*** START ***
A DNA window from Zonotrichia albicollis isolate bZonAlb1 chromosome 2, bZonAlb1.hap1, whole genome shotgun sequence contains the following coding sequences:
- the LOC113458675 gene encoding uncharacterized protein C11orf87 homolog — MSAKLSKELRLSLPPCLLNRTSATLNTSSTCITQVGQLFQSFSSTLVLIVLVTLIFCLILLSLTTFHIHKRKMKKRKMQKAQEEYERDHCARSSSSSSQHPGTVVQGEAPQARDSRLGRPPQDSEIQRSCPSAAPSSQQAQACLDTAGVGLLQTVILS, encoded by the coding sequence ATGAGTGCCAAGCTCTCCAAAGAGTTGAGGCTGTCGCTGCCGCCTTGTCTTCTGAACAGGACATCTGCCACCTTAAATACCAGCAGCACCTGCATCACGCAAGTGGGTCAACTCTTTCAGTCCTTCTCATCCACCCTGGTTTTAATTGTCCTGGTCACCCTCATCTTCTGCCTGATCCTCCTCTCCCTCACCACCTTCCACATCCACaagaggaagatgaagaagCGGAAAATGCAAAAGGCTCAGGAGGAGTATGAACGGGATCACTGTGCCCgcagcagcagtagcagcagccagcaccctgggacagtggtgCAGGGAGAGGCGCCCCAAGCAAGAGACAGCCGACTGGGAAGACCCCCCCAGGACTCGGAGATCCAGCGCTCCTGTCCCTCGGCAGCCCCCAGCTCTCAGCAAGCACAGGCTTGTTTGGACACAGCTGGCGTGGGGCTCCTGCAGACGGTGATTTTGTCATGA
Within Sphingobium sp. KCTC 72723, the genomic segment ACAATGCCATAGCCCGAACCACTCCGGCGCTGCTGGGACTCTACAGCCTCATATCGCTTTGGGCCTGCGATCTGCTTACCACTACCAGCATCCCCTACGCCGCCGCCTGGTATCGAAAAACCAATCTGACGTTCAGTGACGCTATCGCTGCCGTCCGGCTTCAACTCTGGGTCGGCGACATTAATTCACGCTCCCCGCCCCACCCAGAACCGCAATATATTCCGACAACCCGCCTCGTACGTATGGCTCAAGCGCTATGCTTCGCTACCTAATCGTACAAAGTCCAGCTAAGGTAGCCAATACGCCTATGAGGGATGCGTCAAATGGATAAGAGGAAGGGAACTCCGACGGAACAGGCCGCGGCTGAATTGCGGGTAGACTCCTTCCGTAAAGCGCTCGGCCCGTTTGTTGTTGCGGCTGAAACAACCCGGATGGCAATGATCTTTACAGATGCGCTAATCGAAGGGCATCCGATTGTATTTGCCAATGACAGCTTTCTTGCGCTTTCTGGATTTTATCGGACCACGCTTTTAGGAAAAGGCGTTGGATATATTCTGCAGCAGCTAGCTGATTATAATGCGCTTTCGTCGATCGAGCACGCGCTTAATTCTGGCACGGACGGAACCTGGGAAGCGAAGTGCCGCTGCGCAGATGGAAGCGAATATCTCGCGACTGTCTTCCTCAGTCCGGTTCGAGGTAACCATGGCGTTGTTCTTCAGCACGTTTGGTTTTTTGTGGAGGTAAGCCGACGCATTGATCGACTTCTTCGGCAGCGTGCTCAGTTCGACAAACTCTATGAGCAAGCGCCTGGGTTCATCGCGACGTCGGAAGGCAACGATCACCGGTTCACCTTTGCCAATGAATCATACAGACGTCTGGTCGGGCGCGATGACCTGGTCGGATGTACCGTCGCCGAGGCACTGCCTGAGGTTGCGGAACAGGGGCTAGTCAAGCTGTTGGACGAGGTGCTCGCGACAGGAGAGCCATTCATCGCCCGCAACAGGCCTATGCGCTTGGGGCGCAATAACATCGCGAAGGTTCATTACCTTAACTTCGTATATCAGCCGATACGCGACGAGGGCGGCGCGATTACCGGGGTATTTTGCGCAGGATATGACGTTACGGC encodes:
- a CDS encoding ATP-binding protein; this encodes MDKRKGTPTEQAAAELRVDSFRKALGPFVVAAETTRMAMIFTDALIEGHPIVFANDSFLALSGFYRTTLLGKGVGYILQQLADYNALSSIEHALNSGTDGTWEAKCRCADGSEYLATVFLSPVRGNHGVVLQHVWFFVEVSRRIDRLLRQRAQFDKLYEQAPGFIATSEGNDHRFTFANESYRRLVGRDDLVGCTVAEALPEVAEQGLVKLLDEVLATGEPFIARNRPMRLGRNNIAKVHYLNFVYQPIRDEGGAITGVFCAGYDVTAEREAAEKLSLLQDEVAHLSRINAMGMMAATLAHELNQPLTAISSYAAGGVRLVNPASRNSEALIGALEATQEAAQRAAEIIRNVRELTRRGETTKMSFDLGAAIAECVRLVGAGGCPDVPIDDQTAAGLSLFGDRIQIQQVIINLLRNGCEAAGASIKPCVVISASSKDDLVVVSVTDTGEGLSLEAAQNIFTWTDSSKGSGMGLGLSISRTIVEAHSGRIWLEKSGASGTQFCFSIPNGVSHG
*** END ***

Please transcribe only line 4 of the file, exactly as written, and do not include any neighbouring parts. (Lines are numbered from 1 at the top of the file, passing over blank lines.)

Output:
- a CDS encoding ATP-binding protein; this encodes MDKRKGTPTEQAAAELRVDSFRKALGPFVVAAETTRMAMIFTDALIEGHPIVFANDSFLALSGFYRTTLLGKGVGYILQQLADYNALSSIEHALNSGTDGTWEAKCRCADGSEYLATVFLSPVRGNHGVVLQHVWFFVEVSRRIDRLLRQRAQFDKLYEQAPGFIATSEGNDHRFTFANESYRRLVGRDDLVGCTVAEALPEVAEQGLVKLLDEVLATGEPFIARNRPMRLGRNNIAKVHYLNFVYQPIRDEGGAITGVFCAGYDVTAEREAAEKLSLLQDEVAHLSRINAMGMMAATLAHELNQPLTAISSYAAGGVRLVNPASRNSEALIGALEATQEAAQRAAEIIRNVRELTRRGETTKMSFDLGAAIAECVRLVGAGGCPDVPIDDQTAAGLSLFGDRIQIQQVIINLLRNGCEAAGASIKPCVVISASSKDDLVVVSVTDTGEGLSLEAAQNIFTWTDSSKGSGMGLGLSISRTIVEAHSGRIWLEKSGASGTQFCFSIPNGVSHG